Now the Coalition has only had one federal election loss in recent history of course, but they certainly have done a good job so far of making sure it proves to be a real doozy for them. The latest largely irrelevant tangent that the media have collapsed on in a frenzy is the prospect of a merger between the Liberal and National Parties. The cause? Another spectacularly ugly public backflip from Opposition Leader Brendan Nelson, who only yesterday voiced his support for a potential merger. But within twenty-four hours, he was declaring the idea “nonsense”. With stalwarts like Michelle Grattan now calling for Nelson to stand aside, surely the Opposition Leader needs to give some thoughtful consideration towards doing the right thing by his party and leaping on the nearest available upturned sword.

What has most amused me about this latest talk of mergers has been the attempts by members of Nelson’s front bench to explain what the Coalition stands for. Joe Hockey suggests that Australians want a “clearer, more identifiable” party to represent “liberal conservative” interests. The Chaser could not have expressed it better. I am not sure this somewhat circular argument against the merger from Christopher Pyne has really helped to clarify either:

“The National Party is a conservative party,” said the justice spokesman, Christopher Pyne. “The Liberal Party has always said that we are both liberals and conservatives. We hold both the strains of non-Labor thinking within our party, and merging the Nationals and the Liberals would not be merging two like parties.”

Well, at least Pyne’s first sentence makes sense.

The conservative who liberalised the Liberal Party

Former Prime Minister John Howard has delivered his first major speech since his historic concession speech on November 24th 2007, upon receiving the annual Irving Kristol Award for 2008 from the American Enterprise Institute, a neo-conservative thinktank based in the United States. Characteristic of his style of public speaking, the speech itself is fairly long-winded and pedestrian in tone, and touches on a number of the touchstone themes dear to Howard’s philosophical heart. The importance of family and the institution of marriage for society are reiterated. The leadership of Ronald Reagan and Margaret Thatcher are referenced multiple times in the speech in glowing terms. Both the value of free-market economics and the robustness of the relationship between the United States and Australia are reemphasised. Reading this speech, one feels instantly transported back in time a few years. It was clearly written by someone wearing the same ideological straitjacket that the former Prime Minister forced upon the country during his time in office.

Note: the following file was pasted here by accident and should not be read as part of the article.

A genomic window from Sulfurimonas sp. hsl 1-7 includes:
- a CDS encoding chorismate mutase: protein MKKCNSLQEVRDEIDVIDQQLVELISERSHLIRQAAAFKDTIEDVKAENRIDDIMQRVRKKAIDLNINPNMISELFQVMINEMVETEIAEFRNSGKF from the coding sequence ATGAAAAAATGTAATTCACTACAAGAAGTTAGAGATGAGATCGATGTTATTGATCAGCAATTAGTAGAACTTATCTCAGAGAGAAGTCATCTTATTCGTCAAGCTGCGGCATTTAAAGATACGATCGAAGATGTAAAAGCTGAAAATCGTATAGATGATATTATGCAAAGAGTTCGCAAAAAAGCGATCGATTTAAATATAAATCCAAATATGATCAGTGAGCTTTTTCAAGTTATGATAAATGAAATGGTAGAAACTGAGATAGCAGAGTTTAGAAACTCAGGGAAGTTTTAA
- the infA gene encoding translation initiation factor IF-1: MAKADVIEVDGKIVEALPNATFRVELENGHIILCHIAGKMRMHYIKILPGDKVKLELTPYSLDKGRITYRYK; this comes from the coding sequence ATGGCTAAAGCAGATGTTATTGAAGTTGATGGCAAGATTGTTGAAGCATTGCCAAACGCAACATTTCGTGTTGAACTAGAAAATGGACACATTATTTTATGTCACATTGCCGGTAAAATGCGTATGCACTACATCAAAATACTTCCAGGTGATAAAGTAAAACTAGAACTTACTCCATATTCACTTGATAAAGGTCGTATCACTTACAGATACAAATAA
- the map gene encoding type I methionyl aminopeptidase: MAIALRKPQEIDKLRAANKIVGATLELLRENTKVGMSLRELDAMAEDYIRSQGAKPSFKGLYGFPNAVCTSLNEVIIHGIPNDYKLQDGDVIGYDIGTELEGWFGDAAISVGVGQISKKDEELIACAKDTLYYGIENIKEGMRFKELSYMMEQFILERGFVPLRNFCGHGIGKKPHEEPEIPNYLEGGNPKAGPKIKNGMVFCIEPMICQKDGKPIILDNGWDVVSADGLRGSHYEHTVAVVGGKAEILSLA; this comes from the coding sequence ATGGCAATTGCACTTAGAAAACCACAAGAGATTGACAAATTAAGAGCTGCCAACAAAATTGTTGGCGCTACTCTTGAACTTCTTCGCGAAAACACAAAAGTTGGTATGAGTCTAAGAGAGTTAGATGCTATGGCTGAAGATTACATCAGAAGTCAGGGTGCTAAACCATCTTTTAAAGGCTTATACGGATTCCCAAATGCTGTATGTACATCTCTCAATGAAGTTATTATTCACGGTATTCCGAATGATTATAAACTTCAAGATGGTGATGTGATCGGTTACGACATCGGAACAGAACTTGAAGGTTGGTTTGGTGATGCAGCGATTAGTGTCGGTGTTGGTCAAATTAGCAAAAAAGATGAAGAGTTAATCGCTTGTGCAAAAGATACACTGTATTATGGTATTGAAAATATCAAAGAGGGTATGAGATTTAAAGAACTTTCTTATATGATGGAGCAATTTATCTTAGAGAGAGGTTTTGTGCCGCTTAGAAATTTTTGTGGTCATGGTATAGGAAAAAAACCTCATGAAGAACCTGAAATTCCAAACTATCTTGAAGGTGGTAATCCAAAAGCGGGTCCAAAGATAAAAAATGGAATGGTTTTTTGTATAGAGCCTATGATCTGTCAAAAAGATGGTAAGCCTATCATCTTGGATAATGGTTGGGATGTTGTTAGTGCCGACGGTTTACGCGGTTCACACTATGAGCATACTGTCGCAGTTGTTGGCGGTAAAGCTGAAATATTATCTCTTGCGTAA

The most interesting thing about the speech was the way in which Howard elected to take a few arrogant pot-shots at the new government. Noting that the Rudd Government plans to reverse its widely criticised industrial relations changes (which the former members of his own government have also agreed to), Howard declares Labor’s industrial relations changes to be a mistake. He expresses disappointment that Australian troops will be leaving Iraq, failing, of course, to even acknowledge Defence Force Chief Angus Houston’s public assertion that it is time for Australia’s forces to depart the country. He even has the hubris to contrast Margaret Thatcher’s union-busting antics with his own thoroughly rejected anti-union reforms:

Margaret Thatcher’s transformation of Britain was, ironically enough, to be vindicated by Tony Blair’s embrace of her changes to Britain’s labour laws.

On a smaller scale, in my own country, a number of the more conservative social policies of my government have been endorsed by the new Australian government. The sincerity of its conversion will be tested by experience of office.

And so, amidst some hazy, high-level rhetoric on the foreign-policy challenges facing the West, we have a few petulant jibes from a man who, with his government, was unendorsed by the Australian people last November. Even his colleagues within his own party have sought to rapidly disassociate themselves from him, rubbishing him on television, indefinitely shelving a range of his hallmark policy initiatives, and endorsing as leader someone who has already repudiated a significant portion of Howard’s divisive social agenda. The Opposition Leader most likely to take the reins should (or rather when) the electorate has had enough of Doctor Nelson is of course John Howard’s virulent nemesis from the republican debate, and one of the most “liberal” members of the parliamentary Liberal Party. In the United States, Malcolm Turnbull would without doubt be a Democrat, not a Republican.

These cold hard facts tell the other half of the story regarding John Howard’s legacy as a Prime Minister and a conservative, and it is not looking like things are going to end well for those who want a strong, conservative Liberal Party.